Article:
Abstract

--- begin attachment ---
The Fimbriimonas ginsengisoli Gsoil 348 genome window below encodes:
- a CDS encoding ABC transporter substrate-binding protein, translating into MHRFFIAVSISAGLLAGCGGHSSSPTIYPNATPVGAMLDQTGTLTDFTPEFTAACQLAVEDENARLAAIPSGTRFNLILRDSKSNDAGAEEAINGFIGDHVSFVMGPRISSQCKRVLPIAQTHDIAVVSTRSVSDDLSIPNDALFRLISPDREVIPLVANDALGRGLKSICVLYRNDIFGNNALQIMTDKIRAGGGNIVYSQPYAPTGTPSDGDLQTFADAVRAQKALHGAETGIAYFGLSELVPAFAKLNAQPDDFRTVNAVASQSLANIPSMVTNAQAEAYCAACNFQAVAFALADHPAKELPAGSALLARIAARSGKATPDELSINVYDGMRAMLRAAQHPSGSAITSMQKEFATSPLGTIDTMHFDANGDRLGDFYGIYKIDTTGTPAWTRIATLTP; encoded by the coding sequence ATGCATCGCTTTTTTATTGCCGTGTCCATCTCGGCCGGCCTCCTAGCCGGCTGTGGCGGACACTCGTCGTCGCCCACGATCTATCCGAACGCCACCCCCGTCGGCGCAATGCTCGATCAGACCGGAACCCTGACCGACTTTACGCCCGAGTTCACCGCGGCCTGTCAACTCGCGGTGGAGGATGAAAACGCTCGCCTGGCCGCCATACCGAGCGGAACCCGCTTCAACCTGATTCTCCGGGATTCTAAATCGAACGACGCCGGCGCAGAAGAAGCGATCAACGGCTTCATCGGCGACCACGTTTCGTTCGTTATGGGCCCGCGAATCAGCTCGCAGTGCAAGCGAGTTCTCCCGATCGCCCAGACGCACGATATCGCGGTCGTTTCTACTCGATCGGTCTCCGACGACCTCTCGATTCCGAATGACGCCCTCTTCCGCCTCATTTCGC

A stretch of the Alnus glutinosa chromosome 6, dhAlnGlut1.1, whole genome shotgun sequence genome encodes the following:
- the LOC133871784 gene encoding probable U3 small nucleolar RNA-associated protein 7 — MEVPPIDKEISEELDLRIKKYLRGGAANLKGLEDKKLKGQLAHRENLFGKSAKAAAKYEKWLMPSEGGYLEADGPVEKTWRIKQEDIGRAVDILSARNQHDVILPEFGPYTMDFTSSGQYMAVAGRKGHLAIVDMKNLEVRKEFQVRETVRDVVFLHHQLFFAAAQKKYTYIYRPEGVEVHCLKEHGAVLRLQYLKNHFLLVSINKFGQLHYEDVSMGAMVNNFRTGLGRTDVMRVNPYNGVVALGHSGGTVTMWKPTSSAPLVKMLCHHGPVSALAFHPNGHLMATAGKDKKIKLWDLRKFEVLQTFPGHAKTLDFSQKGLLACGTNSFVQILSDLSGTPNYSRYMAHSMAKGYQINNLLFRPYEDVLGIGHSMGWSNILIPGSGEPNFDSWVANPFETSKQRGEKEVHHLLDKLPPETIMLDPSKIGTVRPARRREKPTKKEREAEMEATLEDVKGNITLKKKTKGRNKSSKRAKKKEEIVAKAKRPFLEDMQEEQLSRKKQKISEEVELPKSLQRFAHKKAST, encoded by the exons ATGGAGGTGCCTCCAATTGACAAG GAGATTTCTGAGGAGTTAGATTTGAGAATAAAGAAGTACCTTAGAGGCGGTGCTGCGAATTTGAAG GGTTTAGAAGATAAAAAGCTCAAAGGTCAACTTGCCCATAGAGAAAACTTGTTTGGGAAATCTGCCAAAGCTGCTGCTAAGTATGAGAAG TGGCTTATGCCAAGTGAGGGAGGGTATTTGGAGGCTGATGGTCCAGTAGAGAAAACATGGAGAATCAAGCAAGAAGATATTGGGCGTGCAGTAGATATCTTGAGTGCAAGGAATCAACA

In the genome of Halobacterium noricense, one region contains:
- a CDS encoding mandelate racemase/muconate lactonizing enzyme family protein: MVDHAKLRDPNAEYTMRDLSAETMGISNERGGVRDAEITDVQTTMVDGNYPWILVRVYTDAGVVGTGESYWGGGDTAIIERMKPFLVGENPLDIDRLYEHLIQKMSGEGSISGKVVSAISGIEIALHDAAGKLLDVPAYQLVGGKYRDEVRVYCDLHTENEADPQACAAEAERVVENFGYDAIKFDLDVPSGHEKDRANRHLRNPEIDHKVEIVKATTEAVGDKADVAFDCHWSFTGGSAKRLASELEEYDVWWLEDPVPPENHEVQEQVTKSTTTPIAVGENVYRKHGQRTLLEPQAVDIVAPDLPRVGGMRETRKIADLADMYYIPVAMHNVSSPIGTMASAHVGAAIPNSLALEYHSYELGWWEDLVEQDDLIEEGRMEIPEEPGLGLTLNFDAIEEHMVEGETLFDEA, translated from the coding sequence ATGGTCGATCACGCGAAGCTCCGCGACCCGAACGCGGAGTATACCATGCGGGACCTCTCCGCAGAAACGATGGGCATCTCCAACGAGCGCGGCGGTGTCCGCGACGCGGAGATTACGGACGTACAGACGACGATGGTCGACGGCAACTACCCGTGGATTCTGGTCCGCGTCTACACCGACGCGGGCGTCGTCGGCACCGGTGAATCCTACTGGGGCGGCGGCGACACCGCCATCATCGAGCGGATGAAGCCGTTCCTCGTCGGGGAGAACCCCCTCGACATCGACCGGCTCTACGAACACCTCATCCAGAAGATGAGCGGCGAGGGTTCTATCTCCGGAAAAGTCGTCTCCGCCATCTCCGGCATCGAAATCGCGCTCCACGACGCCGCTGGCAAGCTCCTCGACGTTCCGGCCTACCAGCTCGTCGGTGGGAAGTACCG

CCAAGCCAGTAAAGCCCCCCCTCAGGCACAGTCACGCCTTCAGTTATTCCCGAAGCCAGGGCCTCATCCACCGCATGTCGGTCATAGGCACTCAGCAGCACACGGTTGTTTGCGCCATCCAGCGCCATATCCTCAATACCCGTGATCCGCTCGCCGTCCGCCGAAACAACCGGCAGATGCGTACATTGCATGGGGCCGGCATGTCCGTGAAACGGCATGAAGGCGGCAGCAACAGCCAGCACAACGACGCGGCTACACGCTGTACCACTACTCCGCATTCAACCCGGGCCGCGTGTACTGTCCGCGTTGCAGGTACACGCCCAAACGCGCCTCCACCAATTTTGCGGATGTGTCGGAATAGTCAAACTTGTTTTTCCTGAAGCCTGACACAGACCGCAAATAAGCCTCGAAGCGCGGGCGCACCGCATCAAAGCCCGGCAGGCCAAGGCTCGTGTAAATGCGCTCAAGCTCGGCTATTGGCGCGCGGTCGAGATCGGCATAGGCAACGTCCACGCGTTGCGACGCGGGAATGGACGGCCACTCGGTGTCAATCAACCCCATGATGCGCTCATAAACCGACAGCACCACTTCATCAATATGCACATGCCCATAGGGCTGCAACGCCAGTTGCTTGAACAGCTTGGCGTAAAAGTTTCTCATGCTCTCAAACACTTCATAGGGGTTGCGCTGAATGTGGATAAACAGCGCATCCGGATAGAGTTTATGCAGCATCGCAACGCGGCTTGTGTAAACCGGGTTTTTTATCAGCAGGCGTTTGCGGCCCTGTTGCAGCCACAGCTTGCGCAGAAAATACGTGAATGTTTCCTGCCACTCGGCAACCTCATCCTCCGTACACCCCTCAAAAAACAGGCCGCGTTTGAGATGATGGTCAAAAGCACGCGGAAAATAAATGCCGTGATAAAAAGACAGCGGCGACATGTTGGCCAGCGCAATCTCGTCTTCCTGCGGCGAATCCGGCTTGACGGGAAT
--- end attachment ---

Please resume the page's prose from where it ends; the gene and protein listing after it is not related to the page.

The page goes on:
We have developed an experimental protocol for studying slow crack growth in MEMS materials, and we have used this protocol to show that polycrystalline silicon (polysilicon) MEMS are susceptible to stress corrosion cracking. Using a model of the nonlinear dynamics of the specimen, we were able to estimate crack length and crack closure from the frequency response of the specimen. The procedure can resolve 1 nm crack extensions and crack growth rates below 10−13m/s. Crack closure, which has a pronounced effect on the dynamics of this nonlinear system, is possibly associated with the native oxide which grows on the faces of the crack. The data show that subcritical crack growth in polysilicon MEMS is driven by the synergistic effects of water and stress. In contrast to macroscale stress corrosion cracking behavior, we have not found a clear relationship between crack growth rate, stress intensity, and humidity.

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